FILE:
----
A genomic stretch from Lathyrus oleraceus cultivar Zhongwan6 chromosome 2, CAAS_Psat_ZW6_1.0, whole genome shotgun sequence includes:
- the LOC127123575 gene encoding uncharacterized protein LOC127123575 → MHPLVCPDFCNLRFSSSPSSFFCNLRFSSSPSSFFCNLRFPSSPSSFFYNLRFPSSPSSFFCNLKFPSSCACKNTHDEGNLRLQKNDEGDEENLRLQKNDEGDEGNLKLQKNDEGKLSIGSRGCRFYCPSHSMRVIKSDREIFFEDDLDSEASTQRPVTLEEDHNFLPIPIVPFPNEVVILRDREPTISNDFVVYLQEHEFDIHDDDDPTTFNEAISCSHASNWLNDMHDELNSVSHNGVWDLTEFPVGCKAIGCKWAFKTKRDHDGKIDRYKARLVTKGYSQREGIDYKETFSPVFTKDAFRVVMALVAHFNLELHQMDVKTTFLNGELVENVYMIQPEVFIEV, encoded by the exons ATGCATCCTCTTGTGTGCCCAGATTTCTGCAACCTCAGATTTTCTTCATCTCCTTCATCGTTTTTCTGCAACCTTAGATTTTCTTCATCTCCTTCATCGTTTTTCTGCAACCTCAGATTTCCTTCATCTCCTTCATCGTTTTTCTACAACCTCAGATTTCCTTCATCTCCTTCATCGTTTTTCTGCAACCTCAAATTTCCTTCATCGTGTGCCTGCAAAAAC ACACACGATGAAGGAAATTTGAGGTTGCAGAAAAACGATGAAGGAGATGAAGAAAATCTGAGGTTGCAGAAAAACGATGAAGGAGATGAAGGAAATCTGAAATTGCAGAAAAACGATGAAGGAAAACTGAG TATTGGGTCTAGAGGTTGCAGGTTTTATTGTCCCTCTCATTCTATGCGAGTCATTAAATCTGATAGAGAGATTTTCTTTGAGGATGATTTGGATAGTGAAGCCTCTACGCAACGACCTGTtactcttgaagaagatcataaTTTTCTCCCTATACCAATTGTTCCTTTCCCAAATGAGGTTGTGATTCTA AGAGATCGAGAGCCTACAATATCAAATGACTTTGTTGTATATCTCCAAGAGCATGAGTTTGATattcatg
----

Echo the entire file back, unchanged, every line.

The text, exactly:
A genomic stretch from Lathyrus oleraceus cultivar Zhongwan6 chromosome 2, CAAS_Psat_ZW6_1.0, whole genome shotgun sequence includes:
- the LOC127123575 gene encoding uncharacterized protein LOC127123575 → MHPLVCPDFCNLRFSSSPSSFFCNLRFSSSPSSFFCNLRFPSSPSSFFYNLRFPSSPSSFFCNLKFPSSCACKNTHDEGNLRLQKNDEGDEENLRLQKNDEGDEGNLKLQKNDEGKLSIGSRGCRFYCPSHSMRVIKSDREIFFEDDLDSEASTQRPVTLEEDHNFLPIPIVPFPNEVVILRDREPTISNDFVVYLQEHEFDIHDDDDPTTFNEAISCSHASNWLNDMHDELNSVSHNGVWDLTEFPVGCKAIGCKWAFKTKRDHDGKIDRYKARLVTKGYSQREGIDYKETFSPVFTKDAFRVVMALVAHFNLELHQMDVKTTFLNGELVENVYMIQPEVFIEV, encoded by the exons ATGCATCCTCTTGTGTGCCCAGATTTCTGCAACCTCAGATTTTCTTCATCTCCTTCATCGTTTTTCTGCAACCTTAGATTTTCTTCATCTCCTTCATCGTTTTTCTGCAACCTCAGATTTCCTTCATCTCCTTCATCGTTTTTCTACAACCTCAGATTTCCTTCATCTCCTTCATCGTTTTTCTGCAACCTCAAATTTCCTTCATCGTGTGCCTGCAAAAAC ACACACGATGAAGGAAATTTGAGGTTGCAGAAAAACGATGAAGGAGATGAAGAAAATCTGAGGTTGCAGAAAAACGATGAAGGAGATGAAGGAAATCTGAAATTGCAGAAAAACGATGAAGGAAAACTGAG TATTGGGTCTAGAGGTTGCAGGTTTTATTGTCCCTCTCATTCTATGCGAGTCATTAAATCTGATAGAGAGATTTTCTTTGAGGATGATTTGGATAGTGAAGCCTCTACGCAACGACCTGTtactcttgaagaagatcataaTTTTCTCCCTATACCAATTGTTCCTTTCCCAAATGAGGTTGTGATTCTA AGAGATCGAGAGCCTACAATATCAAATGACTTTGTTGTATATCTCCAAGAGCATGAGTTTGATattcatg